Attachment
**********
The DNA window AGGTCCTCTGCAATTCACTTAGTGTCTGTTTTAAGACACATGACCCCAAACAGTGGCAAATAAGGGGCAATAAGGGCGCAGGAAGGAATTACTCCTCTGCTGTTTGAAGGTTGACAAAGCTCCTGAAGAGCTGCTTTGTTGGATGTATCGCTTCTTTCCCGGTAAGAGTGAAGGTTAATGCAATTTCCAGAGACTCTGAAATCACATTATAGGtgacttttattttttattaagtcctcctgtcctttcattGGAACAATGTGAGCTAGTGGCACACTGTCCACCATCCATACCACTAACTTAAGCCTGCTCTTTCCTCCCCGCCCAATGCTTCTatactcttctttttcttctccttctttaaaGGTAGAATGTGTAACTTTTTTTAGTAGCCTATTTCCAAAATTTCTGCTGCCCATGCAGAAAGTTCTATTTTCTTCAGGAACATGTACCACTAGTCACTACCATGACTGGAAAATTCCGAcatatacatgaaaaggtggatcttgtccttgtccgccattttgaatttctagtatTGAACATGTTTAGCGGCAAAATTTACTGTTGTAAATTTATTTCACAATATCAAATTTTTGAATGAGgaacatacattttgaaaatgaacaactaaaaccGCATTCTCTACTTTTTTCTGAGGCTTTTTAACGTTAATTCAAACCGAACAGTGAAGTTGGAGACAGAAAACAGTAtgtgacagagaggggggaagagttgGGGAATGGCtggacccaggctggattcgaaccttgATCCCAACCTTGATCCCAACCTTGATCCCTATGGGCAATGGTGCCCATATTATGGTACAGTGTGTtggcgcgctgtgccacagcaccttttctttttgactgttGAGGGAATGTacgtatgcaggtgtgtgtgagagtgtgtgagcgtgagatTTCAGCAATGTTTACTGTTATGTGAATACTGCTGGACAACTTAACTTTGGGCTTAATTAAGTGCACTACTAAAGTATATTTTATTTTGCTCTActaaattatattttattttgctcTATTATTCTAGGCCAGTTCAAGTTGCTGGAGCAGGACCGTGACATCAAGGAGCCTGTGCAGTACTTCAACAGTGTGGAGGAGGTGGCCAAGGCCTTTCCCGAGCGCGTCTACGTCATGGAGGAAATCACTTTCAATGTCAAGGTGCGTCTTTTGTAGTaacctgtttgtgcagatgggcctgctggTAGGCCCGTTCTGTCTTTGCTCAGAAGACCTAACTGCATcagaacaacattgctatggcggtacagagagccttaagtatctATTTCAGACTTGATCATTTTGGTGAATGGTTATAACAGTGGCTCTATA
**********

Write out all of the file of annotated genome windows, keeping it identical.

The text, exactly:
The DNA window AGGTCCTCTGCAATTCACTTAGTGTCTGTTTTAAGACACATGACCCCAAACAGTGGCAAATAAGGGGCAATAAGGGCGCAGGAAGGAATTACTCCTCTGCTGTTTGAAGGTTGACAAAGCTCCTGAAGAGCTGCTTTGTTGGATGTATCGCTTCTTTCCCGGTAAGAGTGAAGGTTAATGCAATTTCCAGAGACTCTGAAATCACATTATAGGtgacttttattttttattaagtcctcctgtcctttcattGGAACAATGTGAGCTAGTGGCACACTGTCCACCATCCATACCACTAACTTAAGCCTGCTCTTTCCTCCCCGCCCAATGCTTCTatactcttctttttcttctccttctttaaaGGTAGAATGTGTAACTTTTTTTAGTAGCCTATTTCCAAAATTTCTGCTGCCCATGCAGAAAGTTCTATTTTCTTCAGGAACATGTACCACTAGTCACTACCATGACTGGAAAATTCCGAcatatacatgaaaaggtggatcttgtccttgtccgccattttgaatttctagtatTGAACATGTTTAGCGGCAAAATTTACTGTTGTAAATTTATTTCACAATATCAAATTTTTGAATGAGgaacatacattttgaaaatgaacaactaaaaccGCATTCTCTACTTTTTTCTGAGGCTTTTTAACGTTAATTCAAACCGAACAGTGAAGTTGGAGACAGAAAACAGTAtgtgacagagaggggggaagagttgGGGAATGGCtggacccaggctggattcgaaccttgATCCCAACCTTGATCCCAACCTTGATCCCTATGGGCAATGGTGCCCATATTATGGTACAGTGTGTtggcgcgctgtgccacagcaccttttctttttgactgttGAGGGAATGTacgtatgcaggtgtgtgtgagagtgtgtgagcgtgagatTTCAGCAATGTTTACTGTTATGTGAATACTGCTGGACAACTTAACTTTGGGCTTAATTAAGTGCACTACTAAAGTATATTTTATTTTGCTCTActaaattatattttattttgctcTATTATTCTAGGCCAGTTCAAGTTGCTGGAGCAGGACCGTGACATCAAGGAGCCTGTGCAGTACTTCAACAGTGTGGAGGAGGTGGCCAAGGCCTTTCCCGAGCGCGTCTACGTCATGGAGGAAATCACTTTCAATGTCAAGGTGCGTCTTTTGTAGTaacctgtttgtgcagatgggcctgctggTAGGCCCGTTCTGTCTTTGCTCAGAAGACCTAACTGCATcagaacaacattgctatggcggtacagagagccttaagtatctATTTCAGACTTGATCATTTTGGTGAATGGTTATAACAGTGGCTCTATA